• Although you can register your Motorized Bicycle with the DMV, allowing you to operate your vehicle on the road like a motorcycle or moped, you will have to have insurance, registration, motorcycle endorsement, and required equipment (such as tail and headlight, brake light, mirror, etc.). This also means that you cannot, by definition, ride on any bicycle lane and must stay on the roadway.

We strongly recommend:

  • Install a speedometer, if the bike does not currently have one.
  • Always wear a Helmet - under 18 must wear a helmet.
  • Wear goggles or appropriate glasses to protect your eyes.
  • Install a mirror.
  • Install a bicycle headlight and tail light.
  • Wear appropriate, close-fitted, clothing, gloves and shoes for safety.

Operating a motor assisted Bicycle on the street

To be as safe as possible in regards to the law, keep your speed under 20mph, stay out of motor vehicle traffic lanes, use bike lanes as appropriate, yield to pedestrians, obey all traffic laws, wear a helmet and be courteous. In Arizona, Law enforcement may interpret your riding how they see fit, considering public safety first.

Dumond Tech Synthetic 4-stroke oil

​​​2-Stroke Pre-Mix Gas Bike Oil and Break-In Process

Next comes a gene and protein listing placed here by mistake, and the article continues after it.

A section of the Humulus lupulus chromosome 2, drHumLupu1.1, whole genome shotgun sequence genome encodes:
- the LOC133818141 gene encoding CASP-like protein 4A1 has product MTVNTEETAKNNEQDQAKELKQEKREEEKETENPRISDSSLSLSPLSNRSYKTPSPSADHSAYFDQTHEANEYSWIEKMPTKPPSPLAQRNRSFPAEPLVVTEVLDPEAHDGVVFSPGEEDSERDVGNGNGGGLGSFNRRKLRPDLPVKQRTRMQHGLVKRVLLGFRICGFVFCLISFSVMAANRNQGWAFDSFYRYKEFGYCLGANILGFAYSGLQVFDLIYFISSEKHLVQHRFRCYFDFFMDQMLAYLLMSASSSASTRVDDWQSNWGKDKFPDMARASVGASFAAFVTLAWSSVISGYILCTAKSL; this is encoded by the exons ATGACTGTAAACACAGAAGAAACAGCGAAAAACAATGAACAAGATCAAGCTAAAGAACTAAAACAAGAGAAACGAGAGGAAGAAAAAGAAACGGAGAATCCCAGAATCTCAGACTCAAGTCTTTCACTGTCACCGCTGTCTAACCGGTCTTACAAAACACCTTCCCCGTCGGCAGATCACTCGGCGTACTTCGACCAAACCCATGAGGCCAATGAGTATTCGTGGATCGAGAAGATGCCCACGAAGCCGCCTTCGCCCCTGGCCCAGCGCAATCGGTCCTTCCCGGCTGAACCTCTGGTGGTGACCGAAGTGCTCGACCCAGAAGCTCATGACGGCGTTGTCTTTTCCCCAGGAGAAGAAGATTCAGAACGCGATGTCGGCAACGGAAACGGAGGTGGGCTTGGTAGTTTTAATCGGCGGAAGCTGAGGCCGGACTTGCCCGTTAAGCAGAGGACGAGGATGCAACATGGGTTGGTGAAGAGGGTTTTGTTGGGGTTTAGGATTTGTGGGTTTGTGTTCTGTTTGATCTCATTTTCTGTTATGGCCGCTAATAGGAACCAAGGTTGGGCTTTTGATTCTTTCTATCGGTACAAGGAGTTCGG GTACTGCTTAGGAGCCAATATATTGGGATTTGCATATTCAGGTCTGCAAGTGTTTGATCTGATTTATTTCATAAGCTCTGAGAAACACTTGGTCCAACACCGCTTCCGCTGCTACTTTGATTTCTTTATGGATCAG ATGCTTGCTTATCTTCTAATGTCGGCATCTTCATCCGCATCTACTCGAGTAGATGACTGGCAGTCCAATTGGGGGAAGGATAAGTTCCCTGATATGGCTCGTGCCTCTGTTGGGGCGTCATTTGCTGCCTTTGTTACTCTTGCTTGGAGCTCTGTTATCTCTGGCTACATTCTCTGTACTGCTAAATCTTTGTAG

Dumonde Tech Break-In Oil is specially designed for proper Break-In on any Two-Stroke engine. Recreational or Race, proper Break-in determines both the short-term life and long-term performance of all gas bike engines. Using Dumonde Tech Break-in Oil, and their procedure, gives an inexpensive performance gain over other brands and dramatic improvements over conventional oils. Generally, pure synthetic oils should not be used to break in an engine either, as they do not contain the special products to effectively coat the moving parts. The proven, complete break-in procedure, is printed on each bottle of Dumonde break-in oil. For gas bike engines, during break in, this 4-ounce bottle would mix up 0.6 gal (or 77 ounces of pre-mix gas). After break in, use Dumonde synthetic 2-stroke racing oil at 20:1 or 4oz per gallon. You'll get longer engine life, better gas mileage and less smoke and residue. 

Dumonde Tech Break-In / Storage Oil is a very complex formula that allows proper ring seat, work hardening and it impregnates parts with a matrix compound film to protect surfaces against lean periods and corrosion. Through research it has been found that a high percentage of these processes are not achieved with conventional oils. By not achieving these effects, performance and durability can be greatly effected.

Benefits: Measurable increased performance gains - Less engine failure - Greater cooling - Increased protection of parts against corrosion

Note: never use anything but 2-stroke oil. Using an oil that is not meant to be burned pollutes and leaves behind nasty residue in your engine. Worse, it does not lubricate the engine parts very well. 

Dumond Tech Synthetic 2-stroke oil
Dumond Tech 4-stroke break in oil
NT Carburetor exploded view
BBR 4-stroke complete bike

Read about Gas Bike FAQs and get all you need to know about gas bikes, specifications and facts. Find the right gas bicycle for you. 2-stroke & 4-stroke.

gas bike Gas-Oil mix ratio chart

4-Stroke Gas Bike Oil and Break-In Process